government funding

The former vice president and 2020 hopeful said the GOP-led efforts to limit abortion rights in several states had prompted his change of heart.
Senate Majority Leader Mitch McConnell (R-Ky.) interrupted Sen. Chuck Grassley (R-Iowa) on the floor to announce that President Donald Trump intends to both sign the government funding bill and declare a national emergency over his border wall.
The president will also sign a spending bill that would avoid a second government shutdown.
Trump has agreed to sign a bill that will temporarily fund the government and end history's longest federal shutdown.
Senate Minority Leader Chuck Schumer and House Speaker Nancy Pelosi criticized Trump for governing “by temper tantrum.”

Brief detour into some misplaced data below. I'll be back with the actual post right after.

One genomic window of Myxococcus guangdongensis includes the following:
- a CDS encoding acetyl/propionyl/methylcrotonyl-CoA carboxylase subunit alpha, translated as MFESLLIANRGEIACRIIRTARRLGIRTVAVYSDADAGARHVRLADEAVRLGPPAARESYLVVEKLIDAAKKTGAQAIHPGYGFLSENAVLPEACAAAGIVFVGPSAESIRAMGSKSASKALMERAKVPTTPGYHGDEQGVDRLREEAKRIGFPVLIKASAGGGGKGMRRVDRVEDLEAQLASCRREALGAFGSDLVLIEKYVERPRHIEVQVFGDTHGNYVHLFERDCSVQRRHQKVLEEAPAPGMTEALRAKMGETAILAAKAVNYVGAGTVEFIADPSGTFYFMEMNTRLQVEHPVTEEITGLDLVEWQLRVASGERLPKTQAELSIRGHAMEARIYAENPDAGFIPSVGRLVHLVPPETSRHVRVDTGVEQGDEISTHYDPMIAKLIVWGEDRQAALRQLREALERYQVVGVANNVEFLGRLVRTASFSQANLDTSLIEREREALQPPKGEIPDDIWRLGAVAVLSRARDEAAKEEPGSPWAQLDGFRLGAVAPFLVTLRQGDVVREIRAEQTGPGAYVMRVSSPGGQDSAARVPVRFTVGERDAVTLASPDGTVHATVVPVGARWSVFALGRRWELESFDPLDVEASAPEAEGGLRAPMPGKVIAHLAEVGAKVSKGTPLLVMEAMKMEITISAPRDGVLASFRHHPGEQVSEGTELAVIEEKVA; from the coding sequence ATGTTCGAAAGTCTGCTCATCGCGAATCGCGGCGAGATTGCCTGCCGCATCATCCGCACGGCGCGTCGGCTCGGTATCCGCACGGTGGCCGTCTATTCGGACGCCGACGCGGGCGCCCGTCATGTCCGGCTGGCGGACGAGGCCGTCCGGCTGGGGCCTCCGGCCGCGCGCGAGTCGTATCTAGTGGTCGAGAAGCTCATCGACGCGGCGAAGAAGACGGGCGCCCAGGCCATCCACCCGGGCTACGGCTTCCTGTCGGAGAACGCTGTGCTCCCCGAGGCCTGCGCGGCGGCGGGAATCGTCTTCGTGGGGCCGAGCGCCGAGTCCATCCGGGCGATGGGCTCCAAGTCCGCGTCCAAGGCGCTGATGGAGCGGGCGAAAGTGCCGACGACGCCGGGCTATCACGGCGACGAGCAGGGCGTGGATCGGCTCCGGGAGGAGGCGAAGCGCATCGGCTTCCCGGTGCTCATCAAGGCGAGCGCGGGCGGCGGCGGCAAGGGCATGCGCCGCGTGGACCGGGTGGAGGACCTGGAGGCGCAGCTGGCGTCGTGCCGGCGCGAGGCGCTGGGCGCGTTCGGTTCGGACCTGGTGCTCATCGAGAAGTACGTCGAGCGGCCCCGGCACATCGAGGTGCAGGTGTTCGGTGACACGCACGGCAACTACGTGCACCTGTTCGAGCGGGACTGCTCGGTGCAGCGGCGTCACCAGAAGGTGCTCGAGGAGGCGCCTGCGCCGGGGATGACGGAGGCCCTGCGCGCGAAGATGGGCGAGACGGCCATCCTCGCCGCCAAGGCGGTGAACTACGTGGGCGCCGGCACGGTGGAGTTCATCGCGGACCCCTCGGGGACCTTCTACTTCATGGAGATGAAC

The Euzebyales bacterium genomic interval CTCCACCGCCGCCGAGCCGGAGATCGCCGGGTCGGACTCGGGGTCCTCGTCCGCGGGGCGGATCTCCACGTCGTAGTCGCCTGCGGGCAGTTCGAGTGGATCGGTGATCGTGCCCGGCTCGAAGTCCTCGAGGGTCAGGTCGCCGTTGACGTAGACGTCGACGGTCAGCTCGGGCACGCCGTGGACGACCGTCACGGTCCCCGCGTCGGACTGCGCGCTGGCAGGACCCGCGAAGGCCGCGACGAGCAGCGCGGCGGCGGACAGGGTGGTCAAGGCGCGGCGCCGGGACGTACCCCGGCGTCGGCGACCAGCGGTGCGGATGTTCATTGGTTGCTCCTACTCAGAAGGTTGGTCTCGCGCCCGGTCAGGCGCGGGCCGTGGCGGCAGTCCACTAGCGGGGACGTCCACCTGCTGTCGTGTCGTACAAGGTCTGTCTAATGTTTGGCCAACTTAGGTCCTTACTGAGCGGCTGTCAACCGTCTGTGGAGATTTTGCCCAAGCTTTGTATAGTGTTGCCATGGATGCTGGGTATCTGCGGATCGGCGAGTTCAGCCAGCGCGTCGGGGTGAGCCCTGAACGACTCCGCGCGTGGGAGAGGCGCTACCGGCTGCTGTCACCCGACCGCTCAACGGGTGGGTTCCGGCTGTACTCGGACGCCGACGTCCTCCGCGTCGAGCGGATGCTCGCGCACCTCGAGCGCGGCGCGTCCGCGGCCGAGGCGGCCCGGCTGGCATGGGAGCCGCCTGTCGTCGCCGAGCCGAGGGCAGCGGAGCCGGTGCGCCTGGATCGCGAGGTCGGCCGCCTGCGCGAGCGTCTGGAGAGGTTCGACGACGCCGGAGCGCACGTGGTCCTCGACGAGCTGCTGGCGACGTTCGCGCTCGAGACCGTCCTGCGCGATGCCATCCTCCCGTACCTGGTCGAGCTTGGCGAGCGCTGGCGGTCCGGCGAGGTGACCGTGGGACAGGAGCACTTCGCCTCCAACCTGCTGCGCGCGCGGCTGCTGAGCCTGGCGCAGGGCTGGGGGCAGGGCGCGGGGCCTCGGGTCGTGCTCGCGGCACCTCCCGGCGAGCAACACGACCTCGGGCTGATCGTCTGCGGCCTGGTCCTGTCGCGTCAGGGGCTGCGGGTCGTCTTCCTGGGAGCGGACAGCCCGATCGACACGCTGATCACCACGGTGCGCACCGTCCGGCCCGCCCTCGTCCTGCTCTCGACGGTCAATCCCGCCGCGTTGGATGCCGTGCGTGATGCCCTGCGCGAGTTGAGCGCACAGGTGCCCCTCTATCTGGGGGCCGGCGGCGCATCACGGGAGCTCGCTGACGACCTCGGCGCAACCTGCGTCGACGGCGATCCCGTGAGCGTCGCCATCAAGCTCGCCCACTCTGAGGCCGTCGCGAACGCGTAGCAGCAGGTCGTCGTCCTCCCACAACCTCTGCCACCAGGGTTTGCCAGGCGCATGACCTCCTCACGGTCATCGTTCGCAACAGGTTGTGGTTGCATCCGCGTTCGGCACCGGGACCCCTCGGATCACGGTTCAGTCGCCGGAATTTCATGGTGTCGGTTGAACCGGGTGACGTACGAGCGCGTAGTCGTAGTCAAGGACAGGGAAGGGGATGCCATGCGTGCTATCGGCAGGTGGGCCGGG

In a rare primetime Oval Office address, President Donald Trump called on Congress to provide $5.7 billion in border wall funding and blamed Democrats for the ongoing partial government shutdown.
The president had threatened a veto just hours earlier.
The government shut down on the one-year anniversary of Trump’s presidency over an impasse on immigration.
It also includes funding for Flint, Michigan, and expedited consideration of the waiver needed to make Gen. James Mattis the Defense Secretary.
With funding for the federal government expiring Friday, Democrats warned that Republicans have not bothered to negotiate with them, and warned they would not just accept a last-minute bill laden with irrelevant add-ons.